Internet of Things
Internet of Things Updates

Smart Home Evolution: Connected and Solar

Posted by Sara Gutterman

Jan 17, 2017 1:09:33 PM

As solar and smart technology continue to change, homeowners face exciting times ahead.

THE SOLAR AND SMART HOME technology categories are growing at meteoric rates. To date, the sectors have remained relatively independent, but their convergence will soon offer a game-changing level of control, independence and peace of mind to homeowners.
The global solar industry, expected to reach $345 billion by 2020, and the global smart home market, expected to hit $59 billion that same year, are arguably the building industry’s fastest-growing sectors.

One of the main drivers for this meteoric growth is the unprecedented transition from a high-consumption and low-automation market to the opposite: one of low consumption and high automation. This transition is fundamentally altering the performance of our built environment and the way that we interact with it.

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Three Big Reasons Auto Replenishment is Not Ready For Prime Time

Posted by Matt Power, Editor-In-Chief

Dec 29, 2016 11:50:54 AM

New research suggests that half of IOT devices will have the ability to "replenish" household purchases, but unless they learn from the smart grid, they'll create more environmental problems than solutions.

Image: Amazon's Dash auto replenishment devices are among the first to enter the commercial market.

THE IDEA OF AUTO-REPLENISHMENT of goods and services in the home is neither new, nor malicious. It is simply an updated take on the "better living through chemistry" themes that have been around since at least the 1950s, when Walt Disney World gave us Monsanto's plastic home of the future (which is now a planter in the theme park incidentally). The idea is that the RIGHT gadgets will simplify our lives, and give us more time to do the things we really want, whatever those might be. But there is no definitive evidence that the presence of more technology impacts the amount ot work done in the home. Certainly, most of us appreciate the presence of dishwashers, clothes dryers and so on, but we have shifted mentally to believe that clothes need washing more often, and a clean glass is preferable to rinsing out a dirty one. The result is a "wash," quite literally, in terms of total labor time in the house.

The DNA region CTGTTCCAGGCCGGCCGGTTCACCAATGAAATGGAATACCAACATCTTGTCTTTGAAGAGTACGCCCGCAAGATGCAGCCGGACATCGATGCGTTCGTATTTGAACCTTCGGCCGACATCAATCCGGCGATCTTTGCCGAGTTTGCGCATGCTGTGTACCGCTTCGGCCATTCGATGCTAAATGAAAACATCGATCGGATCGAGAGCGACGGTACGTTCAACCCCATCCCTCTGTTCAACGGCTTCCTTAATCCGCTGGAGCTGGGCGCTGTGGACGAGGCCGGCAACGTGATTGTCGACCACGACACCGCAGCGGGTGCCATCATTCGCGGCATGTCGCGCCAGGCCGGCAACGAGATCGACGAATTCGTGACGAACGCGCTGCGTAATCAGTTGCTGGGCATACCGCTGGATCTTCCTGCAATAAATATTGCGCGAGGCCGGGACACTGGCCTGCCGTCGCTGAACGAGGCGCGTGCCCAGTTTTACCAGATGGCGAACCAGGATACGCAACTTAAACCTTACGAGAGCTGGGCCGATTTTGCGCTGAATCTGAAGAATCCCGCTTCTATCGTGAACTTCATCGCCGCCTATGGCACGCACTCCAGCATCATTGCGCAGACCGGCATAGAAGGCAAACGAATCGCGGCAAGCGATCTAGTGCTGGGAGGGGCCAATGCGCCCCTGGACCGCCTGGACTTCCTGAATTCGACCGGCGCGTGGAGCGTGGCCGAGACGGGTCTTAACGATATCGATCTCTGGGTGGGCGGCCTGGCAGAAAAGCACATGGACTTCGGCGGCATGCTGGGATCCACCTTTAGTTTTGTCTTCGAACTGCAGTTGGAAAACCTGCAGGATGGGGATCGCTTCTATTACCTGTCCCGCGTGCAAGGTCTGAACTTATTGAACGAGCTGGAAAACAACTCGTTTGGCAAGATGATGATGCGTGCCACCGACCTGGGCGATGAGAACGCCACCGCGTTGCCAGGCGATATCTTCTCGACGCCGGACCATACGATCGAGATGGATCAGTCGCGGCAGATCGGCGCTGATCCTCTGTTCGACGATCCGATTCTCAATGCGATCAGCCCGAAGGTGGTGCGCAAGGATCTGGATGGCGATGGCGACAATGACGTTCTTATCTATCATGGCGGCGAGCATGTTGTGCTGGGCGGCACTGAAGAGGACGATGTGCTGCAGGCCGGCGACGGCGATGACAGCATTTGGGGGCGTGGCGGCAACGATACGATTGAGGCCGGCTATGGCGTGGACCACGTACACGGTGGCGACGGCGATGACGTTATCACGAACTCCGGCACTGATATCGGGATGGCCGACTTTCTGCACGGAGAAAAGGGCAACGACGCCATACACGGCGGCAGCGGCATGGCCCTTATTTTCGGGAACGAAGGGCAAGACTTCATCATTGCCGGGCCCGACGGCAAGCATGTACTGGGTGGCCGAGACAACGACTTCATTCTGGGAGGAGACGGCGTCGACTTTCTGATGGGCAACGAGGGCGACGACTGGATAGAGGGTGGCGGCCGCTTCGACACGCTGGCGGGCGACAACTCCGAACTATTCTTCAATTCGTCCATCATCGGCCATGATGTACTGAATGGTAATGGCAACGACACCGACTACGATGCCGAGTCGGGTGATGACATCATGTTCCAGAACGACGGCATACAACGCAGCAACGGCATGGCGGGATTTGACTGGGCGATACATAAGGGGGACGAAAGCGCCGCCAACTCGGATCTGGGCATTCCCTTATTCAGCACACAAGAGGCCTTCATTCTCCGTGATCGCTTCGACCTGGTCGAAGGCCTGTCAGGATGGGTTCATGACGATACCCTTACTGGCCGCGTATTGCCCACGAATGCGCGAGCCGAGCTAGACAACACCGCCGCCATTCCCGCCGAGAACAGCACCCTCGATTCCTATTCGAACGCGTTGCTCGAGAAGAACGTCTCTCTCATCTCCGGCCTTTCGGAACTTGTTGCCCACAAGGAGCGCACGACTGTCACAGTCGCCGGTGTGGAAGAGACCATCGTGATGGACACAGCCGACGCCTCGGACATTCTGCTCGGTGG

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“DiplomaCity”- Learning networks of cities for a sustainable future

Posted by Green Builder Staff

Dec 26, 2016 1:32:30 PM

“I’m out to prove the obvious,” says best-selling author Parag Khanna, “More connectivity is better.”

“The transfer of technology and best practices” through learning networks of cities are “incredibly important, more important than every climate summit that’s ever been held in the world.” Fittingly, for an author who argues that connectivity is the key driver of growth in the modern age, Parag Khanna seems to have ties all over the world, and roots in many of the largest urban centres. Born in India, Khanna grew up in the United Arab Emirates, New York and Germany. Today he lives in Singapore, along the so-called “New Maritime Silk Road” that connects many of the world’s new power centres and will, according to one estimate, connect an area representing 63% of the world’s population.

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Cognitive Computing and the Global Building Industry

Posted by Terry Beaubois, Guest Columnist

Dec 19, 2016 12:04:46 PM

How AI and IoT are transforming where we live.

The building industry is one of the oldest: dating back at least 6,000 years as soon as we started creating settlements and communities. It is also one of the most pervasive with the global construction industry expected to be worth $10.3 trillion by 2020.

My interest in applying cognitive computing to the global building industry began with my consulting work with NASA in the late 1970’s — early 1980’s. The topics at that time included Space Station Design; Artificial Intelligence; Virtual Reality (called Telepresence at the time) and telerobotics; early Mars Rover technology (connecting video camera imagery with computer analyses) and design of a Research Lab module for the U.S. Space Shuttle.

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Tackling the Ethical Challenges of Big Data

Posted by Green Builder Staff

Dec 16, 2016 10:02:45 AM

Industry analyst focused on data strategy, analytics and privacy argues we need to apply critical thinking and exercise caution as we enter the age of “data ubiquity”.

THE COMING TECH DISRUPTIONS and revolutions have at times been predicted to fix all manner of societal and environmental ills, so at first glance Susan Etlinger’s warning to exercise caution and restraint can seem odd. But while data may be propelling advances in many fields, caution and critical engagementwith the information we collect is essential if we are to avoid error and protect our privacy, Etlinger warns.

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